Love, Mommy

Letters, thoughts and musings for my girls

Girl’s Weekend

Dear Caitlin,

Your daddy was out of town last weekend and I had you all to myself.  I was eager to plan some fun things to do with you, spend some quality time and I think we had a pretty good time!

Saturday morning started out slow and lazy.  We watched a little TV, had some breakfast, read some books.  You ‘helped’ me put on my makeup and used one of my makeup brushes as your magic wand.  Afterwards, we headed over for our first trip to the library.  You absolutely love books, but I was a little worried about a toddler in the library….running, screaming, etc. and I quite honestly have limited energy to chase you these days.  But you loved it!  In fact, my plan had been to spend about an hour there, then head off to a park somewhere to let you run off some energy, but you refused to leave and we stayed well into lunch time. 


We brought home five ‘new’ books for your enjoyment.  We came home, had some breakfast tacos for lunch, then cuddled for awhile (since you refused to nap).  We went to try a new frozen custard place, where you insisted on using your fingers since it was so thick. 


We spent the rest of the afternoon playing outside on the swings, slide, playing soccer.  And, lastly, pulled out the fingerpaints and let you make your own creation.  Clean up is always fun too….a good hose down in the backyard.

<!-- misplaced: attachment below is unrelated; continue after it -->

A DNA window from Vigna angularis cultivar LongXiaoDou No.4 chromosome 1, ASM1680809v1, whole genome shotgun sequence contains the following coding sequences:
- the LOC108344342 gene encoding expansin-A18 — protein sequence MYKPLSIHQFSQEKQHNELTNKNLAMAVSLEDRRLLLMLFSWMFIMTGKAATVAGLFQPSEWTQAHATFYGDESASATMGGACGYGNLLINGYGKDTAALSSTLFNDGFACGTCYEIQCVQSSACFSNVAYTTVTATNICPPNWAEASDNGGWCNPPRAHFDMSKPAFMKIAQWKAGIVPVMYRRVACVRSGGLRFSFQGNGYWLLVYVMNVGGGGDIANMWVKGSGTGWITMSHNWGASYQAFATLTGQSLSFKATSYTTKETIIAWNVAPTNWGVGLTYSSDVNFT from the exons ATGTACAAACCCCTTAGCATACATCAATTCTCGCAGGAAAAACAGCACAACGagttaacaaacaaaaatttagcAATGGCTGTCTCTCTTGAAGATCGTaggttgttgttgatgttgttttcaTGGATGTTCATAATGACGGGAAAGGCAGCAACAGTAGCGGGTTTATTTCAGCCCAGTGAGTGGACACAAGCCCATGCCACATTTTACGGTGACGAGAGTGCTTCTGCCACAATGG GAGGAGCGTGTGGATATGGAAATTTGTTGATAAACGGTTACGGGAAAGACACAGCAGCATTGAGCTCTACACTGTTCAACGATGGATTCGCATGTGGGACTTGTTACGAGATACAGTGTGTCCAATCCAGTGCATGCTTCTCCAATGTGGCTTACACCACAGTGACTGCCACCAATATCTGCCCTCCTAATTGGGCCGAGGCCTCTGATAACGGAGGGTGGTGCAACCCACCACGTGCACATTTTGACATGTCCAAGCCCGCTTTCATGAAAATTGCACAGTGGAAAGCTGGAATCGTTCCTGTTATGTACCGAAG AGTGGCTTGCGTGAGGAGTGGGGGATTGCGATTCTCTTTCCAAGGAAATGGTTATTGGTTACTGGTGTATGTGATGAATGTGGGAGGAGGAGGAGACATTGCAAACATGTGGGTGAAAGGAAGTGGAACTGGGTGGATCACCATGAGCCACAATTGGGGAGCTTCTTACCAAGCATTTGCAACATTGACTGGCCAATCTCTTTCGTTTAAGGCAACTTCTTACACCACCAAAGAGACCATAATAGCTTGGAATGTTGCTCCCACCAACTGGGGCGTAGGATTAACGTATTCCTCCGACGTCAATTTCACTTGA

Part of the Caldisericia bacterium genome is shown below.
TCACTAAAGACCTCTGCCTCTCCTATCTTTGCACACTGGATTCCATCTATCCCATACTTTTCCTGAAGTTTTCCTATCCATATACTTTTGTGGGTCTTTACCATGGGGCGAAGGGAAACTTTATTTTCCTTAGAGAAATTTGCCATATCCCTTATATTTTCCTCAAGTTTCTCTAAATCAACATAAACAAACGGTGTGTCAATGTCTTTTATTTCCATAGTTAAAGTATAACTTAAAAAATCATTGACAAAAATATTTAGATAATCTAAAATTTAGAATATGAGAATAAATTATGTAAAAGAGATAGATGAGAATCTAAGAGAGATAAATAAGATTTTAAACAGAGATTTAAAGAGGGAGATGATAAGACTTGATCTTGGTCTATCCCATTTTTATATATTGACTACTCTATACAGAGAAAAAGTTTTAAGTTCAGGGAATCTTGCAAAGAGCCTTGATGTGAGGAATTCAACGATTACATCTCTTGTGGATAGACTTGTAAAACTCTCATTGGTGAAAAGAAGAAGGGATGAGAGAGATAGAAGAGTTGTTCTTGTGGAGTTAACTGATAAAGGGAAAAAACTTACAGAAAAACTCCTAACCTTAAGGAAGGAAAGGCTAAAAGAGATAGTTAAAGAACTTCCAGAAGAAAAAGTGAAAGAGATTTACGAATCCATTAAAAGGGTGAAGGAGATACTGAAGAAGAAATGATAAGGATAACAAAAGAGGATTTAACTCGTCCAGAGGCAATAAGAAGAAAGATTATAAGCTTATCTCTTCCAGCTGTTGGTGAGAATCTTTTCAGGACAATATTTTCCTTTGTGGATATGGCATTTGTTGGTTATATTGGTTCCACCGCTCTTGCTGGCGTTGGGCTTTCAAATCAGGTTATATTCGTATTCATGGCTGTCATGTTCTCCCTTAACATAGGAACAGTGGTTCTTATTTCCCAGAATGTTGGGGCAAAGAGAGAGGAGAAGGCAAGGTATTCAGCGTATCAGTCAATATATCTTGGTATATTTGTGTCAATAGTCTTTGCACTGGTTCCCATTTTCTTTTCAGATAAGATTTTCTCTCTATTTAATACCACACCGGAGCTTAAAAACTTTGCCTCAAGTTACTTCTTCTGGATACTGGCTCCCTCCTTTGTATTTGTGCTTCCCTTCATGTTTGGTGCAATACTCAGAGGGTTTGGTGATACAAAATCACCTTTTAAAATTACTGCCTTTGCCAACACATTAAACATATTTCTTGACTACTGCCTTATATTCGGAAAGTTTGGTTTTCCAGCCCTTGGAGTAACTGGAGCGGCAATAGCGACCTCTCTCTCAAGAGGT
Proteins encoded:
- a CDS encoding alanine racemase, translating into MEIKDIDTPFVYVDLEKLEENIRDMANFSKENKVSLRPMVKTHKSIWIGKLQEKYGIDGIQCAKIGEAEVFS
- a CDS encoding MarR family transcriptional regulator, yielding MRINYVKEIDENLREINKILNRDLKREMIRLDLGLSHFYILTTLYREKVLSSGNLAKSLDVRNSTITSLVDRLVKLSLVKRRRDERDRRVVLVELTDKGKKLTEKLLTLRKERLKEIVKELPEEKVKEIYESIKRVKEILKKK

The day was rounded out with some pizza and Tangled, a new favorite of yours.

I know that the specific activities of last weekend will fade over time.  I also know, though, that the feelings of joy that I felt as your mother that weekend will not.  I revel in the times where we can take our time, enjoy each other’s company, and not worry about a single thing except having fun.  No rush to get out the door, get dressed, get in the bathtub….and you are so much happier when you have a little control over your daily activities (just like your mommy!).  Anyway, I had a wonderful time with you last weekend and look forward to making so many more memories as you grow.